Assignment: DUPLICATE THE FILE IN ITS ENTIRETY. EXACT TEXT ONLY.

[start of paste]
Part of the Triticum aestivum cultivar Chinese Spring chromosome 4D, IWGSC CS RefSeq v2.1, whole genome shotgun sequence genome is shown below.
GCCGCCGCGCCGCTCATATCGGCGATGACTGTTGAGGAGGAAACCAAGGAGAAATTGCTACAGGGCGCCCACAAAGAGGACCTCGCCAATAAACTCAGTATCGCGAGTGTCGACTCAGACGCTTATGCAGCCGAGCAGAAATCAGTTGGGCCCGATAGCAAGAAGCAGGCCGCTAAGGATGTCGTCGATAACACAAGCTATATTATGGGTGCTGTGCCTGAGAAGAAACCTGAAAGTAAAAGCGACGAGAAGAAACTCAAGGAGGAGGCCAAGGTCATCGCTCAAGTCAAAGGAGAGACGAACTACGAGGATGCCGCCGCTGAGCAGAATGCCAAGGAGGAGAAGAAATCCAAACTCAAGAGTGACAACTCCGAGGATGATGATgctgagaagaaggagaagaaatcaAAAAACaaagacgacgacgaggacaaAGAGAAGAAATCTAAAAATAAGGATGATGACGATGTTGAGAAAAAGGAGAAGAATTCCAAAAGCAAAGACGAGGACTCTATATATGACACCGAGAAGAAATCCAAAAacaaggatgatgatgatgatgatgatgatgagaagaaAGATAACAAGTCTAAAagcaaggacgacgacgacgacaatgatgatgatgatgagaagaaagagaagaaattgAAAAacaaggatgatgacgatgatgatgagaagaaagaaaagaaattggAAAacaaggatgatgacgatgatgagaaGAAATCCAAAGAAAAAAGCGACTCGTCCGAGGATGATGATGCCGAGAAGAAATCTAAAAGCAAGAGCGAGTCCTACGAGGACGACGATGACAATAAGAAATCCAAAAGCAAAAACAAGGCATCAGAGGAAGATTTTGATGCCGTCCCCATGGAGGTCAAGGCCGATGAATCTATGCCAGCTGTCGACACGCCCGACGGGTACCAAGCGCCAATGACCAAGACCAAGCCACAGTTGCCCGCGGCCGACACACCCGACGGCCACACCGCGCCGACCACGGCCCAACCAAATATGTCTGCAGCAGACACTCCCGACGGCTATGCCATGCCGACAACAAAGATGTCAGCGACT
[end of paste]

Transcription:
Part of the Triticum aestivum cultivar Chinese Spring chromosome 4D, IWGSC CS RefSeq v2.1, whole genome shotgun sequence genome is shown below.
GCCGCCGCGCCGCTCATATCGGCGATGACTGTTGAGGAGGAAACCAAGGAGAAATTGCTACAGGGCGCCCACAAAGAGGACCTCGCCAATAAACTCAGTATCGCGAGTGTCGACTCAGACGCTTATGCAGCCGAGCAGAAATCAGTTGGGCCCGATAGCAAGAAGCAGGCCGCTAAGGATGTCGTCGATAACACAAGCTATATTATGGGTGCTGTGCCTGAGAAGAAACCTGAAAGTAAAAGCGACGAGAAGAAACTCAAGGAGGAGGCCAAGGTCATCGCTCAAGTCAAAGGAGAGACGAACTACGAGGATGCCGCCGCTGAGCAGAATGCCAAGGAGGAGAAGAAATCCAAACTCAAGAGTGACAACTCCGAGGATGATGATgctgagaagaaggagaagaaatcaAAAAACaaagacgacgacgaggacaaAGAGAAGAAATCTAAAAATAAGGATGATGACGATGTTGAGAAAAAGGAGAAGAATTCCAAAAGCAAAGACGAGGACTCTATATATGACACCGAGAAGAAATCCAAAAacaaggatgatgatgatgatgatgatgatgagaagaaAGATAACAAGTCTAAAagcaaggacgacgacgacgacaatgatgatgatgatgagaagaaagagaagaaattgAAAAacaaggatgatgacgatgatgatgagaagaaagaaaagaaattggAAAacaaggatgatgacgatgatgagaaGAAATCCAAAGAAAAAAGCGACTCGTCCGAGGATGATGATGCCGAGAAGAAATCTAAAAGCAAGAGCGAGTCCTACGAGGACGACGATGACAATAAGAAATCCAAAAGCAAAAACAAGGCATCAGAGGAAGATTTTGATGCCGTCCCCATGGAGGTCAAGGCCGATGAATCTATGCCAGCTGTCGACACGCCCGACGGGTACCAAGCGCCAATGACCAAGACCAAGCCACAGTTGCCCGCGGCCGACACACCCGACGGCCACACCGCGCCGACCACGGCCCAACCAAATATGTCTGCAGCAGACACTCCCGACGGCTATGCCATGCCGACAACAAAGATGTCAGCGACT